Categories: CloudWorkspace

Red Hat Helps Startups Flourish With OpenShift Startup Program

Red Hat, a provider of open source solutions, has launched a free progam that uses OpenShift Online, Red Hat’s public cloud application and development platform, to help startups build and grow their business.

With the OpenShift Startup Program, startups can take advantage of the benefits of a hosted cloud environment to launch their startup with less cost, more reliability, more flexibility, and quicker product iteration, Red Hat said. Members will have access to OpenShift Online subscription benefits for development, testing, quality assurance, and production hosting. This includes award-winning Red Hat support and no software or program lock-in. As the startups grow their service, they have the option to move their service on-premise or on to their customers’ private clouds powered by OpenShift Enterprise.

Networking opportunities

Additionally, the OpenShift Startup Program is said to offer valuable networking opportunities. Select OpenShift Startup Program participants have the opportunity be introduced to prospective clients, ranging from small businesses to Fortune 500 customers.

Additional OpenShift Startup Program benefits include:
· OpenShift promotional credit, enabling startups to launch their ideas
· Consultative support via Red Hat’s OpenShift operations and marketing teams
· Access to Red Hat’s award-winning Customer Experience and Engagement team
· Migration of service from public cloud to private cloud and on-premise installations
· Joint marketing and feature placement on OpenShift Marketplace for relevant services

Since its introduction, OpenShift Online has provided developers a cloud application platform with a choice of programming languages, frameworks and application lifecycle tools to enhance an enterprise’s ability to build the applications it needs and have them run in a cloud architecture. OpenShift also provides a standardised and streamlined developer workflow to provision quickly, build efficiently and get apps to market faster – a necessity for organizations trying to scale their businesses.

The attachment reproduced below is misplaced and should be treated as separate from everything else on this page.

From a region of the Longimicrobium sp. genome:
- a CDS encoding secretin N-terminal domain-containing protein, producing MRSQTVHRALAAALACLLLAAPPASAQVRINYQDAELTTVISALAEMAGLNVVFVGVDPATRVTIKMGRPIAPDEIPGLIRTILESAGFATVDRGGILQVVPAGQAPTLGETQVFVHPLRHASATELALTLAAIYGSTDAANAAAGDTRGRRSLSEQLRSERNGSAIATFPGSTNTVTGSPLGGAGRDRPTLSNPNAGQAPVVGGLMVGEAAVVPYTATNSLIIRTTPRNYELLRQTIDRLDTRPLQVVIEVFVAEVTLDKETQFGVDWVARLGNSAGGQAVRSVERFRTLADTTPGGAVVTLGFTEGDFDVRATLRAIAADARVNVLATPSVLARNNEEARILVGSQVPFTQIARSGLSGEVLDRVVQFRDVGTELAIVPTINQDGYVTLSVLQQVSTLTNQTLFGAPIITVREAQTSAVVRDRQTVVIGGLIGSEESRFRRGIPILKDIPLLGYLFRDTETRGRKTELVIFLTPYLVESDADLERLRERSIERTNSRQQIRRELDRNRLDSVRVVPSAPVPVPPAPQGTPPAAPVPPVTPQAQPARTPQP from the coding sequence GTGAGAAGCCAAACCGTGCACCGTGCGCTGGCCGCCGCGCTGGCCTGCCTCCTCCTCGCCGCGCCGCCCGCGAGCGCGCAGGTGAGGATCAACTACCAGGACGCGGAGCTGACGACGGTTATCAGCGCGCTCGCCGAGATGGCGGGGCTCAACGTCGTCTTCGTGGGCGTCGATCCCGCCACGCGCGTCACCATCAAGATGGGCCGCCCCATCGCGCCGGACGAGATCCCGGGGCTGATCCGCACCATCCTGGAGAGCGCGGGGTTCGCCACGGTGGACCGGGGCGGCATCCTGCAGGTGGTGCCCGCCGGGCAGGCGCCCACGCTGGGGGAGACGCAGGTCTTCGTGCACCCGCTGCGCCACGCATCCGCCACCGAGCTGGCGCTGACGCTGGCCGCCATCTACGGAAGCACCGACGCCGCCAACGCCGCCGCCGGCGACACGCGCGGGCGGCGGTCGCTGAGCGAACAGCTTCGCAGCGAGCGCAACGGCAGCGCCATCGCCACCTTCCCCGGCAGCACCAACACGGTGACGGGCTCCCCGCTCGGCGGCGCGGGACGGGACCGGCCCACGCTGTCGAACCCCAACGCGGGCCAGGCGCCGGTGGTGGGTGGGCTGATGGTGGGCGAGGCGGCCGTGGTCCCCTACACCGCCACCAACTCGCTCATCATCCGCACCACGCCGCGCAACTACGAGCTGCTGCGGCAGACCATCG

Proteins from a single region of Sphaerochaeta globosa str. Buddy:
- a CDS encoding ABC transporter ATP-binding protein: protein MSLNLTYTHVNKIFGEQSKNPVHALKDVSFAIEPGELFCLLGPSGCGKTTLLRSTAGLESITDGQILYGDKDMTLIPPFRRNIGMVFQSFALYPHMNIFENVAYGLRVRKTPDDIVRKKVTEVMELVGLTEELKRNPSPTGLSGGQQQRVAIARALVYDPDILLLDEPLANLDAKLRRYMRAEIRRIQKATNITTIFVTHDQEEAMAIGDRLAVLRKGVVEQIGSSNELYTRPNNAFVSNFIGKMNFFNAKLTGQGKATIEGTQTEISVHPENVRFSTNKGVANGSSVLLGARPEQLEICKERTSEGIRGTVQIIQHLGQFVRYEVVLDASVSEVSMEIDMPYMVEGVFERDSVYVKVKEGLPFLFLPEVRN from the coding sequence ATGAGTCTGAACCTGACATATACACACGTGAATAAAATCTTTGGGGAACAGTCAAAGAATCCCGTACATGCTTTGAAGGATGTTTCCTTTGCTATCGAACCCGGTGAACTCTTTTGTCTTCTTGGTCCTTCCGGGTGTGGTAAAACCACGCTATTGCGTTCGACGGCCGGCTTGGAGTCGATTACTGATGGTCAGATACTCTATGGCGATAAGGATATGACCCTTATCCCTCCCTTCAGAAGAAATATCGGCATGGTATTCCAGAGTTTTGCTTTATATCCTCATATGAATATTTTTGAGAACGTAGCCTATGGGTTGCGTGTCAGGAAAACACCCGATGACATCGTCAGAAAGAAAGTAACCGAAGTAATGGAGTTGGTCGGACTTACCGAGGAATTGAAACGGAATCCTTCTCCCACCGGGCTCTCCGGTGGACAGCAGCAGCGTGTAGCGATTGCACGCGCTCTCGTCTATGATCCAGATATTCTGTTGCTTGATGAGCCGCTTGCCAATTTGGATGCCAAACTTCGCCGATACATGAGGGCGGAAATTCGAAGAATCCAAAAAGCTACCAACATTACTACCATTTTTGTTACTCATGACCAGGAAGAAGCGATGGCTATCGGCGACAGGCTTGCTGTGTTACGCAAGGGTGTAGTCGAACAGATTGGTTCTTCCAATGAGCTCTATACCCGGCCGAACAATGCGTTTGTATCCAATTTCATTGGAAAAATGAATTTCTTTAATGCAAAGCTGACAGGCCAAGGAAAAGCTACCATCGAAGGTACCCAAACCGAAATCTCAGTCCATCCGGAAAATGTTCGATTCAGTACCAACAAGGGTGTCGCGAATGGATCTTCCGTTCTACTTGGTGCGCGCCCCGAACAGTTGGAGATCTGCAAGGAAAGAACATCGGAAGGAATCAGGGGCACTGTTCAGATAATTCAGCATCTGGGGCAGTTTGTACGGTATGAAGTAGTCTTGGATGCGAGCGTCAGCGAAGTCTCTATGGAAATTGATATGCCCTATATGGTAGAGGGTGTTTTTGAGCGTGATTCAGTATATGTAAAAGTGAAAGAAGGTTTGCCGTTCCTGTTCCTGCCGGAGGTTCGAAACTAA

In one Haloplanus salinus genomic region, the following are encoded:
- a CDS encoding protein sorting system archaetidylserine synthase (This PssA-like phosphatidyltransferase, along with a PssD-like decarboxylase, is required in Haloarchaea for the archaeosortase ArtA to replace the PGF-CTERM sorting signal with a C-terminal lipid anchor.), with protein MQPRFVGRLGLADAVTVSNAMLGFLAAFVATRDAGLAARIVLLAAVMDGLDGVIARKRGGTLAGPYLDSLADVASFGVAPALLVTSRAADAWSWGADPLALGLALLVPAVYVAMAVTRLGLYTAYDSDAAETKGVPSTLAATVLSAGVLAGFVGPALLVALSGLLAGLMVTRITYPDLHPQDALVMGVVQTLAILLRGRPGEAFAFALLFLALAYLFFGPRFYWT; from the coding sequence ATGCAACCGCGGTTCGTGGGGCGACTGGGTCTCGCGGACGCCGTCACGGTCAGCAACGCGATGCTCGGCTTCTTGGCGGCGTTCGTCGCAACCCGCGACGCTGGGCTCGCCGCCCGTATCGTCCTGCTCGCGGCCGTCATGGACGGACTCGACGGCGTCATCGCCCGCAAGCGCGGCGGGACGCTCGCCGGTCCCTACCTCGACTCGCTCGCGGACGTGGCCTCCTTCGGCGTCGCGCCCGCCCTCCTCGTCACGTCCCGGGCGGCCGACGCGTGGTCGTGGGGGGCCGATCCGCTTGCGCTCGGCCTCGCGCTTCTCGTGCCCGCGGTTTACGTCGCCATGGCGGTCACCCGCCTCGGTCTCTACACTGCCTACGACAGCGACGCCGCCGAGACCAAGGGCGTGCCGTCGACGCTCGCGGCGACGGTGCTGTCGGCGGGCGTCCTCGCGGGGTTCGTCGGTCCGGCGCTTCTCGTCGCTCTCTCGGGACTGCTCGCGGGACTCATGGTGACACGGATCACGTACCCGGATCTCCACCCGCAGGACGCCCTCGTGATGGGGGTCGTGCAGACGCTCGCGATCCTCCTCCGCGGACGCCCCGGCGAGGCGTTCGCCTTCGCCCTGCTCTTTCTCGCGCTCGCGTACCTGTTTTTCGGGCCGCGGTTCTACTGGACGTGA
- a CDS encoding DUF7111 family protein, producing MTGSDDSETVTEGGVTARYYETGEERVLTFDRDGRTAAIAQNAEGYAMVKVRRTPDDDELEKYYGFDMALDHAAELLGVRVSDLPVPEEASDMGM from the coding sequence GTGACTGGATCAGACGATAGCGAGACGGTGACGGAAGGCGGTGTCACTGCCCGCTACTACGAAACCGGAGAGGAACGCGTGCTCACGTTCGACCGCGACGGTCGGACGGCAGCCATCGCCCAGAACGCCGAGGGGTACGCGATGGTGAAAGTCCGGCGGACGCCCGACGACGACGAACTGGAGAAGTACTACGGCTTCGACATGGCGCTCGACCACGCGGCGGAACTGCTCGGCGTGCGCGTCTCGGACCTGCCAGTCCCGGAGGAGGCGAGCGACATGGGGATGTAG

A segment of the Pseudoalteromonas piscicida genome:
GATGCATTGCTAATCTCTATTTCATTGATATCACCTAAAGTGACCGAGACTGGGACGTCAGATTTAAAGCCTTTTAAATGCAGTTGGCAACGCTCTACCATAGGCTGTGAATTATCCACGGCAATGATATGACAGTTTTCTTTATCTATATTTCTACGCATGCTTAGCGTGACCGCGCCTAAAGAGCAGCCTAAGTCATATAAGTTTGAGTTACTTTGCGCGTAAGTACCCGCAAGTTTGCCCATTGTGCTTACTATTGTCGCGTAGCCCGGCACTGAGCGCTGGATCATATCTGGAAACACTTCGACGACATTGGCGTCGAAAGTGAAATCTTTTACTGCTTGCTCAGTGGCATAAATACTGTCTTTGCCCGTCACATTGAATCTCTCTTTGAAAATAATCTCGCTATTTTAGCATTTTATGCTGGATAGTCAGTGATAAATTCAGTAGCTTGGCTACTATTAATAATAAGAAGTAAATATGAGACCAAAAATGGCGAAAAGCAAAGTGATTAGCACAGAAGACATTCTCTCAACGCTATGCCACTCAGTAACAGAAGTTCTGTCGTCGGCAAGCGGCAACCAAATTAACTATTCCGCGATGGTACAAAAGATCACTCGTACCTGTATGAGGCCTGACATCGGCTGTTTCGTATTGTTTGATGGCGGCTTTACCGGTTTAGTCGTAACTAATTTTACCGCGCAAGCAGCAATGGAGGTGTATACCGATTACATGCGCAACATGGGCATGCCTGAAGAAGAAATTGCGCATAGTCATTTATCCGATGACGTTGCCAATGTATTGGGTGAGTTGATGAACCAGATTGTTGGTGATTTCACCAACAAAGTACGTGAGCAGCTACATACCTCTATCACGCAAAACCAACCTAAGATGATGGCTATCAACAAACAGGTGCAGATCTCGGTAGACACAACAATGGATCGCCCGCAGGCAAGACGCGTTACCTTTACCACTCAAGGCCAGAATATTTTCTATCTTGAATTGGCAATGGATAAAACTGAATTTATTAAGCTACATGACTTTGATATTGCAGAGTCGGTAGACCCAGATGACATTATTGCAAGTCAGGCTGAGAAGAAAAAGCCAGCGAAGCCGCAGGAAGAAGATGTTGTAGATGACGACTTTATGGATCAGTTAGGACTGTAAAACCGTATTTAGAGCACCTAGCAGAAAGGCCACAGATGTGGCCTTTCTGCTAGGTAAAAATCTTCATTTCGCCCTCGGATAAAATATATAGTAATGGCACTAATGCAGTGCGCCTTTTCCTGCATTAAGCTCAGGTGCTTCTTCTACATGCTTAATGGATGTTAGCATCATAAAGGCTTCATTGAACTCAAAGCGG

Privately-held software startups developing a Software-as-a-Service (SaaS)-based product can apply for the OpenShift Startup Program here.

Ashesh Badani, vice president and general manager, OpenShift, Red Hat, said: “The average startup is moving at a fast and furious pace to get their business off the ground, but often gets bogged down in managing operations. By moving development into a hosted cloud solution – especially one with a free hosted tier like OpenShift – many of the typical server infrastructure pain points can be avoided. We want to make it easy for startups to benefit from the cloud, just as we do with our enterprise customers. That’s why we created the OpenShift Startup Program – to support software startups and increase their chance of success by providing them with an application hosting infrastructure at a reasonable cost.”

Adam Klein, chief strategist, American Underground, said: “We are excited to be working with OpenShift Startup program to provide innovative new startups special access to the OpenShift PaaS. Collaborating with Red Hat on OpenShift will enable our startups to focus on their code via the benefits of PaaS. The wide variety of the choice, flexibility, and accessibility of programming languages offered by OpenShift Online will benefit both consumer and BtoB startups.”

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Duncan Macrae

Duncan MacRae is former editor and now a contributor to TechWeekEurope. He previously edited Computer Business Review's print/digital magazines and CBR Online, as well as Arabian Computer News in the UAE.

View Comments

  • And OpenShift had a free tier anyway... And EC2 and Azure websites have free tiers. Etc. Undifferentiated compute (whether IaaS or PaaS) value is not significant enough - hence the race to bottom.

    Red Shift would be better off looking at how other vendors are now offering much more complete vision whether this is in PaaS (e.g. full lifecycle PaaS like, build systems like CloudBees, or bigger IaaS platforms like AWS or Azure.

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